Land Grant

Pond Scenery

In 1994, twenty-nine Native American post-secondary institutions were recognized by the U.S. Congress with land grant status under the authorization of the Equity in Educational Land Grant Status Act (Section 354 of P.L. 103-382). The legislation was significant as these institutions represented Indian Tribes with land bases not receiving primary land grant support prior to 1994. CCCC was one of the Tribal Colleges and Universities (TCUs) identified in the legislation as a '1994 Tribal Land Grant College'.

Acquiring of land grant status was instrumental in creating opportunities and obtaining resources for TCUs to carry out the three traditional tenets of land grant institutional missions - teaching, extension, and research. The TCUs are now charged with organizing and delivering land grant programs for Indian Nations and Tribal communities that have historically been neglected by mainstream institutions. The 1994 Tribal Land Grant Colleges and Universities are supported in the following areas:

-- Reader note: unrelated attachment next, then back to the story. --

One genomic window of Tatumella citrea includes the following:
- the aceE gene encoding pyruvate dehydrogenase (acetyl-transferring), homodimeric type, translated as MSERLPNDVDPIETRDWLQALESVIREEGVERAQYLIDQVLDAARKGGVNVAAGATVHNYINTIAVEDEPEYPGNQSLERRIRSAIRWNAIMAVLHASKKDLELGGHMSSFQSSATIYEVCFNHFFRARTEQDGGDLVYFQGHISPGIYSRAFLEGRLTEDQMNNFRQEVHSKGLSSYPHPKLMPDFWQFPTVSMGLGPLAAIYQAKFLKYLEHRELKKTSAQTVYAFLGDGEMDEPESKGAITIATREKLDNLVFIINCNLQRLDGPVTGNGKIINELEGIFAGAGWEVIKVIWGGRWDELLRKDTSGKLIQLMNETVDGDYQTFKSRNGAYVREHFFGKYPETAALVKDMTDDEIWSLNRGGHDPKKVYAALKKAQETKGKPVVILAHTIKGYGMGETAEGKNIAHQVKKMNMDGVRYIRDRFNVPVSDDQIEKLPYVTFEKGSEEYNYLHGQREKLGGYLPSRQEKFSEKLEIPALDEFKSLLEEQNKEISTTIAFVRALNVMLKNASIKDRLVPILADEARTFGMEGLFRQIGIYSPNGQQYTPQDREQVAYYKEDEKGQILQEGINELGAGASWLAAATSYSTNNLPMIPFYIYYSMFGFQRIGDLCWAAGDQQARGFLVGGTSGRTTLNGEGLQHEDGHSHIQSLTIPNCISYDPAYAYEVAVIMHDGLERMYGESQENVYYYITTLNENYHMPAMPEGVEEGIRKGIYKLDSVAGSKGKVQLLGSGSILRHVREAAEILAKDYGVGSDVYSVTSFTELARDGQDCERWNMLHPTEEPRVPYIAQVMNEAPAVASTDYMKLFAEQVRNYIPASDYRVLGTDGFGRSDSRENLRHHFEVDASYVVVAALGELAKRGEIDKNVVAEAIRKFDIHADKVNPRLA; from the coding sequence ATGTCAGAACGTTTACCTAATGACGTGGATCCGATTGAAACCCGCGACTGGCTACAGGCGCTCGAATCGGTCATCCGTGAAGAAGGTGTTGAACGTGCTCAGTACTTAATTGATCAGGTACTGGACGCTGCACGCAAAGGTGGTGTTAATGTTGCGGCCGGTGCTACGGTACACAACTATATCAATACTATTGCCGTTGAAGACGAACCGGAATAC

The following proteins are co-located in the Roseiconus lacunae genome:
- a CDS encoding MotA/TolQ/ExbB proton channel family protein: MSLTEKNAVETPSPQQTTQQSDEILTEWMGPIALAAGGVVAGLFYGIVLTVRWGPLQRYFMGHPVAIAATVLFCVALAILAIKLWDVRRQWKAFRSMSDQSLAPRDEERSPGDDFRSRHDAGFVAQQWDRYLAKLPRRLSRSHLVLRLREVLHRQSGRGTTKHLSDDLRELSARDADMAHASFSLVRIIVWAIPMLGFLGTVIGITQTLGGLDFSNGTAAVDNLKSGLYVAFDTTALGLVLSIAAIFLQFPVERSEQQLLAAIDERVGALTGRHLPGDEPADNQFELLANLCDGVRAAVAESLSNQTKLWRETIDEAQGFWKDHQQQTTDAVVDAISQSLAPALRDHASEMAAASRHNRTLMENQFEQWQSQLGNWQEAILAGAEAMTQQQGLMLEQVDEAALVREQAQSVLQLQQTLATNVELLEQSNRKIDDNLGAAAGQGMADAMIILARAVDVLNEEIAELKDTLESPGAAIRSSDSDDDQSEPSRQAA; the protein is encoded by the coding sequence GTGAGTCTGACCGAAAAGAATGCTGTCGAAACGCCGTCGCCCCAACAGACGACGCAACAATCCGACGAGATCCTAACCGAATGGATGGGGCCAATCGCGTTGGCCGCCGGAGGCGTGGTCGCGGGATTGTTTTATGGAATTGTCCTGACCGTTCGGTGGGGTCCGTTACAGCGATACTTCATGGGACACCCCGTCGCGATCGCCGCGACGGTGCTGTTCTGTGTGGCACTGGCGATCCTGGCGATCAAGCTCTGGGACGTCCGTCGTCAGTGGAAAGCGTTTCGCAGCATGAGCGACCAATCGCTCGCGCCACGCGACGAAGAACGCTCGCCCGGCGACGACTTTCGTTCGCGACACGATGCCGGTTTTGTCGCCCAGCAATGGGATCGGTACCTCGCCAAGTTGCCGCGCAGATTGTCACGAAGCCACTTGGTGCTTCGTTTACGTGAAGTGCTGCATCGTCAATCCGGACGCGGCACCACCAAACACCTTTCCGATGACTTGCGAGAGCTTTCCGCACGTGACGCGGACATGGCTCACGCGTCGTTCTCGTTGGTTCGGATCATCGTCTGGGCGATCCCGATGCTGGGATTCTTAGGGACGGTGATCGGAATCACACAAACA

1. An endowment fund (in lieu of a land grant).

2. Tribal land grant equity grants to be used for specific institutional projects related to the Tribal land and natural resource needs.

3. Extension programs for addressing Tribal community needs.

4. Research.

CCCC is a federally supported comprehensive land-grant institution with principal responsibility in North Dakota. CCCC provides a growing capability for delivering education, cultural activities, and information to the North Dakota citizenship with an emphasis on the Spirit Lake Reservation community.